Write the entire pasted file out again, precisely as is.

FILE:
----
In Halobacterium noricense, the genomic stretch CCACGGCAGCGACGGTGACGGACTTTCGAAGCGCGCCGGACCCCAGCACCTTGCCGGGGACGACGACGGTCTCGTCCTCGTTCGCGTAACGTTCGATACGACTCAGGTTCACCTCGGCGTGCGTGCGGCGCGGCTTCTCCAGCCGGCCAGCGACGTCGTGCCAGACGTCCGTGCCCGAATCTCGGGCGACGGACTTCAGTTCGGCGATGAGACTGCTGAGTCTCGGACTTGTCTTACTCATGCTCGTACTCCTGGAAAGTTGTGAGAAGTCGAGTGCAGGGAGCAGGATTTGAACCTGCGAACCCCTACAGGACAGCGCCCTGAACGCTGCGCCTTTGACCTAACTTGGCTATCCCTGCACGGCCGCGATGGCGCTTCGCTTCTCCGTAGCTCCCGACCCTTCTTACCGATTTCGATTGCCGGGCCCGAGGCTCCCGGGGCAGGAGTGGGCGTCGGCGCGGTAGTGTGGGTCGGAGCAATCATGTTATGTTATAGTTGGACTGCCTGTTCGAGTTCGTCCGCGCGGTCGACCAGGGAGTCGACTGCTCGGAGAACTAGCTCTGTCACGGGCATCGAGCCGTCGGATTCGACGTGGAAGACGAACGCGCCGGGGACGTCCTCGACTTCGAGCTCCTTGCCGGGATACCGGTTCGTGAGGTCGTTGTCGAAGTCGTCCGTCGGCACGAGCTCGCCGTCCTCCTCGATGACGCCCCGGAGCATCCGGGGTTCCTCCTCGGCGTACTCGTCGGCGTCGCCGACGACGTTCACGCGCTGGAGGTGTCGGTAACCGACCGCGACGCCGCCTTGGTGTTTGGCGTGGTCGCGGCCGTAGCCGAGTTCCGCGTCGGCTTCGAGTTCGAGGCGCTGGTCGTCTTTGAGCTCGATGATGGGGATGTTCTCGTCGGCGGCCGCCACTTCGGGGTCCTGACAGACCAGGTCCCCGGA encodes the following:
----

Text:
In Halobacterium noricense, the genomic stretch CCACGGCAGCGACGGTGACGGACTTTCGAAGCGCGCCGGACCCCAGCACCTTGCCGGGGACGACGACGGTCTCGTCCTCGTTCGCGTAACGTTCGATACGACTCAGGTTCACCTCGGCGTGCGTGCGGCGCGGCTTCTCCAGCCGGCCAGCGACGTCGTGCCAGACGTCCGTGCCCGAATCTCGGGCGACGGACTTCAGTTCGGCGATGAGACTGCTGAGTCTCGGACTTGTCTTACTCATGCTCGTACTCCTGGAAAGTTGTGAGAAGTCGAGTGCAGGGAGCAGGATTTGAACCTGCGAACCCCTACAGGACAGCGCCCTGAACGCTGCGCCTTTGACCTAACTTGGCTATCCCTGCACGGCCGCGATGGCGCTTCGCTTCTCCGTAGCTCCCGACCCTTCTTACCGATTTCGATTGCCGGGCCCGAGGCTCCCGGGGCAGGAGTGGGCGTCGGCGCGGTAGTGTGGGTCGGAGCAATCATGTTATGTTATAGTTGGACTGCCTGTTCGAGTTCGTCCGCGCGGTCGACCAGGGAGTCGACTGCTCGGAGAACTAGCTCTGTCACGGGCATCGAGCCGTCGGATTCGACGTGGAAGACGAACGCGCCGGGGACGTCCTCGACTTCGAGCTCCTTGCCGGGATACCGGTTCGTGAGGTCGTTGTCGAAGTCGTCCGTCGGCACGAGCTCGCCGTCCTCCTCGATGACGCCCCGGAGCATCCGGGGTTCCTCCTCGGCGTACTCGTCGGCGTCGCCGACGACGTTCACGCGCTGGAGGTGTCGGTAACCGACCGCGACGCCGCCTTGGTGTTTGGCGTGGTCGCGGCCGTAGCCGAGTTCCGCGTCGGCTTCGAGTTCGAGGCGCTGGTCGTCTTTGAGCTCGATGATGGGGATGTTCTCGTCGGCGGCCGCCACTTCGGGGTCCTGACAGACCAGGTCCCCGGA encodes the following: